People who aren’t on Facebook are smug about it.
They’re impatient about being asked if they’re on the site, as though you had asked them what they thought of last night’s Toddlers and Tiaras marathon.
I’ve been guilty of this myself. I signed up years ago but don’t go there except on my birthday, when a bunch of people I don’t really know wish me well. (Do not mistake my tone. I love that.)
Last year I was talking to a woman I admire, a theatre teacher, and said with my rehearsed condescension that I wasn’t on Facebook or Twitter.
She urged me not to conflate them. And she was right.
Facebook is a party. People keep knocking on your door and asking if they can join in. For introverts like me, this is exhausting. I long ago turned out the lights. I lie there, pretending not to be home, secretly curious about who might knock next.
Twitter is more like a lecture series. You find people who say things that interest you and you Follow them. If they get boring or veer off topic, you quietly leave the room.
One big difference between Facebook and Twitter is that—well-publicized interface changes aside—those who despise the former likely have some idea of the site as it exists now. But I bet that a lot of people who despise Twitter likely do so based on what it used to be.
Twitter earned its bad reputation, that of the Too-Much-Information technology.
When I looked at it a few years ago, the home page said something like: “We believe that by sharing short bursts of information about ourselves we all become more connected.”
I am easily marketed to. “Huh,” I thought. “What interesting information. I did not know that.”
It made sense to me. I imagined getting a tweet from Todd—“At Starbucks on Washington about to go Venti!”—and smiling at the thought of him with a milk foam moustache, joshing around with the barista.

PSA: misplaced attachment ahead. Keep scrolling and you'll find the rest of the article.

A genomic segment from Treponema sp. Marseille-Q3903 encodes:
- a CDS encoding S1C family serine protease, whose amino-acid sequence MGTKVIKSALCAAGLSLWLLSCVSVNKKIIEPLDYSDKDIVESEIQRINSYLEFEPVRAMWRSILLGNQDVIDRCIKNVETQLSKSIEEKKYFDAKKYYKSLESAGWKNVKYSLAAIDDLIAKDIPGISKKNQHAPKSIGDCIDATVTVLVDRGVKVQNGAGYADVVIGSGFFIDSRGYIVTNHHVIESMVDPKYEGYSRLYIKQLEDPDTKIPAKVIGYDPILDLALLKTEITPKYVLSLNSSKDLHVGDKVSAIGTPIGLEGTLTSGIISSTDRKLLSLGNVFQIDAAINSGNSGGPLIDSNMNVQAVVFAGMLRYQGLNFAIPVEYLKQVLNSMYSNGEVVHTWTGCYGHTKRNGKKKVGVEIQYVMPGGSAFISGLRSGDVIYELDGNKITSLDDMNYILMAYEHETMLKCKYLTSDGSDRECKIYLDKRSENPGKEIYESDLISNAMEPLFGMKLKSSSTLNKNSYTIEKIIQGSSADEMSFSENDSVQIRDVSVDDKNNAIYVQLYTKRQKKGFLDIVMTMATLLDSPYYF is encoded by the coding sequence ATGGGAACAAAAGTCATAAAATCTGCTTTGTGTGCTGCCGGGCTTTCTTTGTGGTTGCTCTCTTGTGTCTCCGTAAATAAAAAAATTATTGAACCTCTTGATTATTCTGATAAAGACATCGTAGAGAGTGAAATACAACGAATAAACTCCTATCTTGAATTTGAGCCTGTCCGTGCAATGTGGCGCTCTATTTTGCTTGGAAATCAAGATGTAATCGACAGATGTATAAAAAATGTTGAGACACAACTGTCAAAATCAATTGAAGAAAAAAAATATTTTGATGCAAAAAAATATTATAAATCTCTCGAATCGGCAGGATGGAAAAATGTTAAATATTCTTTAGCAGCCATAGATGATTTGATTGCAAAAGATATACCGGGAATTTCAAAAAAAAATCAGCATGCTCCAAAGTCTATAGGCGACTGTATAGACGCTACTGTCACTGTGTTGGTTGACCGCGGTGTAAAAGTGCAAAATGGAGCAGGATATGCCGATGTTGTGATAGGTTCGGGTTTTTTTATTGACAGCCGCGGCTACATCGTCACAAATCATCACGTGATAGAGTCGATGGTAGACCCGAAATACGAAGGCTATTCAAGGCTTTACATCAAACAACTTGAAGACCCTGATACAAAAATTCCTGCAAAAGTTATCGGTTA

I’m not sure what part of human psychology Twitter and I were both overlooking, but it was huge.
As it turns out, knowing that, for example, my friend is doing laundry doesn’t make me feel closer to my friend. It makes me resent her for thinking I might find that interesting.
But Twitter was technology in search of meaning, and over time it found its purpose.
In Los Angeles, the insanely popular Kogi BBQ Taco truck started to tweet its location. Foodies all over the city took note.
Famously, at the 2007 South by Southwest Interactive conference, attendees were invited to share bits of the sessions they were attending.
Twitter has become the opposite of what it designed for: it streams useful information. That can be invaluable as a playwright or a theatre teacher.
Finding people to Follow on Twitter is a Goldilocks process. You’re looking for people who match both your interests and, crucially, your information tolerance. Some people tweet all day long, some once a day or so, some far less than that.
Playwrights follow other playwrights, a process made easier by the spiffy I Follow Playwrights feed (@IFollowPWs.) You follow them and they reciprocate. (Voila! Your first Follower.)
I’m partial to Mark Krause (@markbkrause) whose lovely “10,000p” is the only comic I know of about playwrights.
Dramaturgs Protocol (@dramaturgs) serves up a steady diet of theatre history all day long.
PlaySubmissionHelper (@submissionhelp) describes its purpose as “Helping Playwrights Find Success by Providing Submission Opportunities.”
I tweet about playwriting (@playwrightnow). For me that’s a useful activity because it makes me think about writing plays.
Theatre teachers will want to follow EdTA Advocacy (@edtaadvocacy) to keep up with the landscape of educational theatre and what EdTA is doing to help shape it.
The terrific Kristen Engebretsen (@harvardancer) mostly points her Followers to articles and commentary about arts in education.
There are still people stuck in Twitter 1.0. You come across them as you browse for people to Follow: “Still in line at the DMV!”
But if you work in educational theatre—as a teacher or a student—and you haven’t looked at Twitter in a couple of years, consider signing up.
The worst thing that happens is that you learn about someone’s juice cleanse. (Unfollow! Unfollow!)